Leading Article: New Labour, old tales

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The Independent Online
Suddenly, for the Labour Party, it's business as usual: tales of splits, divisions, raised voices, jealousies. It is the same business that distracted and demoralised Labour leaders back through Jim Callaghan to Hugh Gaitskell. "Tales" is, of course, the operative word. An attentive reader of the Sunday papers needed to make sense of flatly contradictory reports in adjacent columns of the state of Gordon Brown's and Peter Mandelson's relationship. Lobby journalism is enjoying a most unwelcome renaissance - using that phrase to encompass not just the formal and corrupting system of official briefings by government and Opposition spokespeople to writers and broadcasters sweating in the Westminster hothouse, but also the wider set of conventions, in which quotes are unattributed and the source of stories unacknowledged.

A first reaction to Labour's recent travails might easily be: about time. That the Labour Party should have transformed itself so far and so fast from the squabbling and ideologically riven party led by Neil Kinnock into a streamlined and univocal machine was always implausible. That the lines have held for as long as they have is partly attributable to the convolutions of the Conservatives. Labour divisions paled as the Conservative Party wailed and gnashed and rent its clothes. The Tory government has lain prone, like the John Hurt character in Alien, while the anti-Europeans burst forth like a monstrous extrusion to scuttle away into the bulkheads of nationalism and isolationism. Only this weekend one former Tory chancellor (Norman Lamont) all but called the political commitments of his successor (Kenneth Clarke) un-Conservative, and by implication convicted his predecessor in that office (John Major) of incompetence, recklessness and lack of patriotism.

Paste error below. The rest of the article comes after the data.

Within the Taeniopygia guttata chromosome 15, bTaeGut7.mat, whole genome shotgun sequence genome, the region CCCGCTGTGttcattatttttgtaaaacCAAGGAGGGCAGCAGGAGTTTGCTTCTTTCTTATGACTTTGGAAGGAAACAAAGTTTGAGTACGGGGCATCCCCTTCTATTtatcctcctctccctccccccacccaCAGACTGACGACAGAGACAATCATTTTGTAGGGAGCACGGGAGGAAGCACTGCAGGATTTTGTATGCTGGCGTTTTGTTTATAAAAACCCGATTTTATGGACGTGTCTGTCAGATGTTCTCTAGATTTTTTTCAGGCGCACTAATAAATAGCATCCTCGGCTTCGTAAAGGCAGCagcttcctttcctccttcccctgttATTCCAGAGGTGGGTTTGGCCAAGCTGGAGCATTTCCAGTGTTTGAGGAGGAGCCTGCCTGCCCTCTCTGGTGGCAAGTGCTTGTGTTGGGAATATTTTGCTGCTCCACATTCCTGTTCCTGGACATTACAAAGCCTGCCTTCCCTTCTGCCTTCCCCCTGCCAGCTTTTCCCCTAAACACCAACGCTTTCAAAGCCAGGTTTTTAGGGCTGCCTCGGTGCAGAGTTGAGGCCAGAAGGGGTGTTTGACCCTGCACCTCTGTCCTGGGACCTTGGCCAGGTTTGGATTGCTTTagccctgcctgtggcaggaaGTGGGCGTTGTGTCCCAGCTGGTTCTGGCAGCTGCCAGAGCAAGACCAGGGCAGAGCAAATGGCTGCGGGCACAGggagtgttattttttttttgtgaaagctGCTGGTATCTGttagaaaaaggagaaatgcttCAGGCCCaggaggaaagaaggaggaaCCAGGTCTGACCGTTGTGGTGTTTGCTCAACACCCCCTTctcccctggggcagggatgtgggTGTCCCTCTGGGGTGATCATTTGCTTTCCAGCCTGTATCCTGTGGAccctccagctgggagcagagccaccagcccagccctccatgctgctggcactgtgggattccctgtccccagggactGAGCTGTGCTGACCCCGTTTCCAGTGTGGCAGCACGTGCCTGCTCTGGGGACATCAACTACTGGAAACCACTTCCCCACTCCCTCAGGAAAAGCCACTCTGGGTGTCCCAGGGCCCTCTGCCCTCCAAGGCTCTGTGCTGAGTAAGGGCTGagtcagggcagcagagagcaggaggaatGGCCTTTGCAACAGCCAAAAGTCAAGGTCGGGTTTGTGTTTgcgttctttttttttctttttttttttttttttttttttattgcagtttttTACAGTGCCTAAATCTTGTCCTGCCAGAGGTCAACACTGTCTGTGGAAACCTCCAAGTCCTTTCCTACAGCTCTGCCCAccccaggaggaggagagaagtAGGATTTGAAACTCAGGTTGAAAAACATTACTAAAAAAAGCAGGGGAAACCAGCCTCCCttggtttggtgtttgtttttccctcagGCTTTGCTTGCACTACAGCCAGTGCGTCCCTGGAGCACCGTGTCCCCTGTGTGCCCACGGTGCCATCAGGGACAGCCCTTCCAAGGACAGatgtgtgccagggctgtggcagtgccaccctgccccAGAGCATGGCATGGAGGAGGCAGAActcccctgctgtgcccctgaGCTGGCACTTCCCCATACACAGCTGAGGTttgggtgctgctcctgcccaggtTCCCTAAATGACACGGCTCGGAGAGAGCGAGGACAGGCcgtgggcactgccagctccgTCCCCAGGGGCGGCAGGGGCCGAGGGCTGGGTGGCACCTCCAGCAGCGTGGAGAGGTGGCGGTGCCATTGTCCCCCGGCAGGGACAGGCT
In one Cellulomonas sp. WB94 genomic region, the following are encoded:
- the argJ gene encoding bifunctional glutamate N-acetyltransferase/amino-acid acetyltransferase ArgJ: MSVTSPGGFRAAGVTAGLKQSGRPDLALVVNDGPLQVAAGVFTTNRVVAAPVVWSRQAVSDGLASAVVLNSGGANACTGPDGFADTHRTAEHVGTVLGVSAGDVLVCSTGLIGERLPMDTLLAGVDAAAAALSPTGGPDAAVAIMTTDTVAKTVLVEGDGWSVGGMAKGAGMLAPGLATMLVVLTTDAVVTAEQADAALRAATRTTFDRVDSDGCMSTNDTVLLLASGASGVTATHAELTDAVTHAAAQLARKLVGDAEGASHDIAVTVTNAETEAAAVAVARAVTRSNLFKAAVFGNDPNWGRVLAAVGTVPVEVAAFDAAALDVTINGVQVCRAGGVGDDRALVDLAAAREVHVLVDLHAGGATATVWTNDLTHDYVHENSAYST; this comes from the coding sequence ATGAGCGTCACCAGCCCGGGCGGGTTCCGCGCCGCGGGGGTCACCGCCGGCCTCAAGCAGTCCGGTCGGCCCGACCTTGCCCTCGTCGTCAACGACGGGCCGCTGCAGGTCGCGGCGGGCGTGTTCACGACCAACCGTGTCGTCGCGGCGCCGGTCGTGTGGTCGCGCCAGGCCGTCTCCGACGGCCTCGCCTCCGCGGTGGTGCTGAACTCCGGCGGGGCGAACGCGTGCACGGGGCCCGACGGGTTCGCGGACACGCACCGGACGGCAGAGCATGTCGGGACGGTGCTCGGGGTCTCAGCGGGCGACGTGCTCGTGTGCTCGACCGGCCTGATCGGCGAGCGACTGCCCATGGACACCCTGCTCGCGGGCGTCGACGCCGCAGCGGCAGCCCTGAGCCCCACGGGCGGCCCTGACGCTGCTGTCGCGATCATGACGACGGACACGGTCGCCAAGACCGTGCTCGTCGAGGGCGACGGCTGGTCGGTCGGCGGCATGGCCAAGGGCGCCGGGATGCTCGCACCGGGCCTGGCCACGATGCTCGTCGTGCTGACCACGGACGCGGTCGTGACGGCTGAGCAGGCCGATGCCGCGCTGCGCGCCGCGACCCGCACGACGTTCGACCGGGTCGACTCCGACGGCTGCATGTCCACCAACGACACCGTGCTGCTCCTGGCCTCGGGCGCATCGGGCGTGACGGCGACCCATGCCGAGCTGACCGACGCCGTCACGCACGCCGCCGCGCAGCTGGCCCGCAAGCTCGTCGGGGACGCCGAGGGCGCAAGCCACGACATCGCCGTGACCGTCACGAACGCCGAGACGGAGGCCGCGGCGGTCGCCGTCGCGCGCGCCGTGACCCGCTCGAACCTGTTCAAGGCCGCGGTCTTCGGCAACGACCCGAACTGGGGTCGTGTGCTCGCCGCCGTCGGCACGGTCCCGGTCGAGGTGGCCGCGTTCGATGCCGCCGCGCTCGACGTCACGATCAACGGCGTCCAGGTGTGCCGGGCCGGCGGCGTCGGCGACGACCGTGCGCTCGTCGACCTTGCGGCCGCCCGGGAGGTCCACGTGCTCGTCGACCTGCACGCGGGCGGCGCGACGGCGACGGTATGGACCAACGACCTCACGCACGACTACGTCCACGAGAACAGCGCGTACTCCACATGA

Labour, however, is now in the firing line. It will not do to blame the Tory tabloids or other right-inclining media. Their appetite for stories of Labour division is a commonplace of modern British politics; the biases of the press may be a perennial problem for Labour and (given the often frankly reactionary form of their Toryism) a puzzle, but there is nothing new in them. Labour managers and Labour MPs all know the score. Even the most imaginative and aggressive anti-Labour political editor has eventually to be given ammunition if they are to write anything credible.

So why this new breaking of ranks, this relaxation of media discipline among Mr Blair's troops? The obvious answer is the imminence of power and consequent jostling for jobs and influence. It is hard to see much ideology at work here. On what political calculus is the retention of child benefit for 16- to 18-years-olds more "left-wing" than some radical reallocation of funds to support education and training after the ending of compulsory schooling?

Tony Blair has every justification this morning to read the riot act. Not for the sake of Labour unity, but because we, the public waiting for an opportunity to remake the political fortunes of the nation, deserve better. New Labour, the badge says. It ought among other things to mean some escape from the incestuousness and narcissism that underpin these tales from the Westminster riverbank. New Labour will only command support if it is seen to attend to the daily concerns of people out there, for whom personal differences between erstwhile comrades is stupefyingly irrelevant compared with the need for policy changes addressing real lives and real opportunities.

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